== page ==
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Perspective: The year that fly-ins forgotPerspective: The year that fly-ins forgot

Challenges when your job is putting on events and a pandemic strikes

By Chris Eads

When the year began, no one could have anticipated how terribly disorienting 2020 would be to just about every industry and every home in America. That is as true for aviation events as for any other business sector in the nation.

Pilot Briefing September 2020

When we first heard rumors about a virus that would sweep the globe, the AOPA Outreach and Events team had just completed its annual kickoff meetings with airport and community leaders at all three of our 2020 regional fly-in destinations. Hundreds of local stakeholders who would help us build these complex events gathered for strategy sessions to discuss everything from airfield operations to food service and to where we should place the portable restrooms. Those annual meetings are some of our favorite gatherings as the enthusiasm of local leaders to host our events is simply contagious.

We had bold plans to try some new ideas, adding a car show, airshow, and concert series in cooperation with the Go Wheels Up! Texas group in San Marcos. We were queued up for a taste of the Wild West in lovely Casper, Wyoming. The beautiful fall season near the Finger Lakes around Rochester, New York, promised a fun event in a classic northeastern city. It was going to be a great year.

And then the pandemic happened. The guidance in early March suggested a few weeks of altered living would effectively slow the spread, and all hoped that this would be behind us as the summer flying weather arrived. If you remember, everyone at the time was saying things would be back to normal shortly—from the politicians, to the medical experts, to the media pundits. (I seem to recall a pithy phrase “15 days to slow the spread.”) Obviously, we were all naively optimistic.

It was grueling to be a part of the earliest decisions for events such as Sun ’n Fun, wondering if it could be held a few weeks later as organizers had originally hoped. We knew that our San Marcos fly-in was likely to be canceled too, but held out hope that the late-May event would be past the worst of it. But as time dragged on, and the graphs on the news showed this thing was not going away anytime soon, one by one our events began to fall.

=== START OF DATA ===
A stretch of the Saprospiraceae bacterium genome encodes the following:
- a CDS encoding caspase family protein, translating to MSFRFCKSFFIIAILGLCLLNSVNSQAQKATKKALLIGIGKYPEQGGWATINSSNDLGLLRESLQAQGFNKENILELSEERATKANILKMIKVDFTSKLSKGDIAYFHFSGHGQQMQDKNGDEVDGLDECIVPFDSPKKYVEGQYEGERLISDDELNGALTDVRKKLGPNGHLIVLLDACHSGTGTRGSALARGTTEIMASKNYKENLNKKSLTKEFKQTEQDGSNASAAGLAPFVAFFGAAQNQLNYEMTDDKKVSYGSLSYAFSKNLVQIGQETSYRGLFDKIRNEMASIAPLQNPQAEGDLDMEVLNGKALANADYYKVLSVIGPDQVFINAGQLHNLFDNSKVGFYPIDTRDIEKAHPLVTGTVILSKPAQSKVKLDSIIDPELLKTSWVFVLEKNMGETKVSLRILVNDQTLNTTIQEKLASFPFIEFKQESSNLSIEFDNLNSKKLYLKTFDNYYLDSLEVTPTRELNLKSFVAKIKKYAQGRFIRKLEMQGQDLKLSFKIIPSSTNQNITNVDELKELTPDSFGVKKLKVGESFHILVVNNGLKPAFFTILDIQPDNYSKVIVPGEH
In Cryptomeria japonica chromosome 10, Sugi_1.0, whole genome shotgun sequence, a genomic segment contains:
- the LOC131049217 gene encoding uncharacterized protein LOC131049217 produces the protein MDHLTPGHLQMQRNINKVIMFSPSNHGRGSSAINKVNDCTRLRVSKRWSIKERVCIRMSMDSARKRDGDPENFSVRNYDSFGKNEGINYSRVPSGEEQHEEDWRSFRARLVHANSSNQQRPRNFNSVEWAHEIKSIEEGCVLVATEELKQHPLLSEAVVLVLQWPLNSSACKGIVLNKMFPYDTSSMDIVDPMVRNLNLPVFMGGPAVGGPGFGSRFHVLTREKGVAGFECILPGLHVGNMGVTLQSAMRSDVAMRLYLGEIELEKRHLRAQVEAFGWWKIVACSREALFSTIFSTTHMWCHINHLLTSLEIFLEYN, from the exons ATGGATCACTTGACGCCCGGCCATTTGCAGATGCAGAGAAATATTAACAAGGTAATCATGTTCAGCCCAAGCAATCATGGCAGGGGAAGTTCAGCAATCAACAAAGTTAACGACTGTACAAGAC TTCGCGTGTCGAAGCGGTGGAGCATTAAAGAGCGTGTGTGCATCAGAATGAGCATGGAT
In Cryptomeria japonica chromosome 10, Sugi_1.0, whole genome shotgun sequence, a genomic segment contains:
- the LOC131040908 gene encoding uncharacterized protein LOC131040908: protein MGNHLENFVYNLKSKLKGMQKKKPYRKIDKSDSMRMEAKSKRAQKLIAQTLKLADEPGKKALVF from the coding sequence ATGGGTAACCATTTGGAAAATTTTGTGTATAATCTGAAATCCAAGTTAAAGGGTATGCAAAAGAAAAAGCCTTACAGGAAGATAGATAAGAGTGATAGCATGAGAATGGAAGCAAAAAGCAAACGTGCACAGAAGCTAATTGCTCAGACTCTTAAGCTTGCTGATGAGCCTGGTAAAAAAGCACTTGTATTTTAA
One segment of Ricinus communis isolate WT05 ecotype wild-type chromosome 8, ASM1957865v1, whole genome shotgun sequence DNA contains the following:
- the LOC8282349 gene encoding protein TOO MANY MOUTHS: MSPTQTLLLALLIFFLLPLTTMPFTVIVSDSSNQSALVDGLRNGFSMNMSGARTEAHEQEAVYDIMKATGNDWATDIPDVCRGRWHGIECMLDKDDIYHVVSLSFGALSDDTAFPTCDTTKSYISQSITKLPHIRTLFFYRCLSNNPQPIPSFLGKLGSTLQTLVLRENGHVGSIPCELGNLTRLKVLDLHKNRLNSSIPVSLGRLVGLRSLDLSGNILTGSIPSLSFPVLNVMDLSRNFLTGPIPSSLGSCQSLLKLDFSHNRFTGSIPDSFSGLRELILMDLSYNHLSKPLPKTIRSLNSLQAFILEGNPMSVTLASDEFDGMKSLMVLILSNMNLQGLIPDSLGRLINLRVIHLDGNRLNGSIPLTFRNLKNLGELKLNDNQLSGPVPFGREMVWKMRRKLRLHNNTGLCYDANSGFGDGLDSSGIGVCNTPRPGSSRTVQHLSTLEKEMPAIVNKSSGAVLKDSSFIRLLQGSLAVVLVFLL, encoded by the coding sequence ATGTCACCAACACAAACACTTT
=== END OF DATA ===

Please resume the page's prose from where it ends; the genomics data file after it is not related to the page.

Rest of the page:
The decision making the AOPA events team faced during those early days reminds me a bit of the phrase “the fog of war,” where mass confusion and insufficient data makes decisions on the battlefield difficult. History looks back on those decisions with perfect clarity, but in the moment, no one can see forward easily.

We took our fair share of criticism for being on the earlier edge of event cancellations, often pulling the plug while other neighboring events were still declaring optimism and while states still had short-term limits to their stay-at-home orders. But the details behind the scenes were compelling. We recognized the potential for our large-scale gatherings to be what experts are now calling “super-spreader events.” As more data became available regarding the social distancing, mask-wearing, physical protections, and crowd-size limitations that would be necessary to prevent spreading the virus, it became impossible for us to visualize effectively and safely producing our fly-ins, which typically draw in thousands of people from hundreds of miles, and to do so with the style, excellence, and culture you have come to so highly value.

Secondarily to the safety concerns, there were the basic economics of producing large-scale events. An AOPA Fly-In takes about eight months of heavy planning to pull off. Extensive infrastructure, equipment, and accommodations all require contracts with service providers. Airfield operations planning and coordination with air traffic control is complex. Scores of volunteers need to be recruited. Generous financial sponsors have to be secured. Marketing efforts must be mobilized.

In some cases, critical personnel required to execute the events became problematic. In one example, local air traffic control was suffering a staffing deficiency that affected our event. FAA restrictions on in-person training to prevent virus spread among controllers rendered the facility unable to staff up to meet our safety requirements.

In the end, while the choice to stand down each event was painful and wildly frustrating, I believe we did the right thing. As our favorite gatherings one by one acquiesced to the disappointing reality that 2020 is simply lost to most big aviation events, I am proud that our industry is doing its part to help our neighbors stay safe and slow the spread of a virus we still don’t know very much about.

So, what’s next? AOPA is looking carefully at a wide range of options on how we proceed into 2021. It is abundantly clear that we all desire to get back to meeting up at so many grand fly-ins—both large and small—produced by our many different friends in aviation. We hope ours will be among those returning to the skies. We are going to plan with as much flexibility as we can, so that we’ll be in position to adapt quickly to whatever national conditions exist. With a bit of creativity, and a ton of flexibility, I believe we can make 2021 into the great year that fly-ins forgot in 2020.

Chris Eads is AOPA’s senior director of Outreach and Events, a position he has held since the AOPA Fly-In program began.

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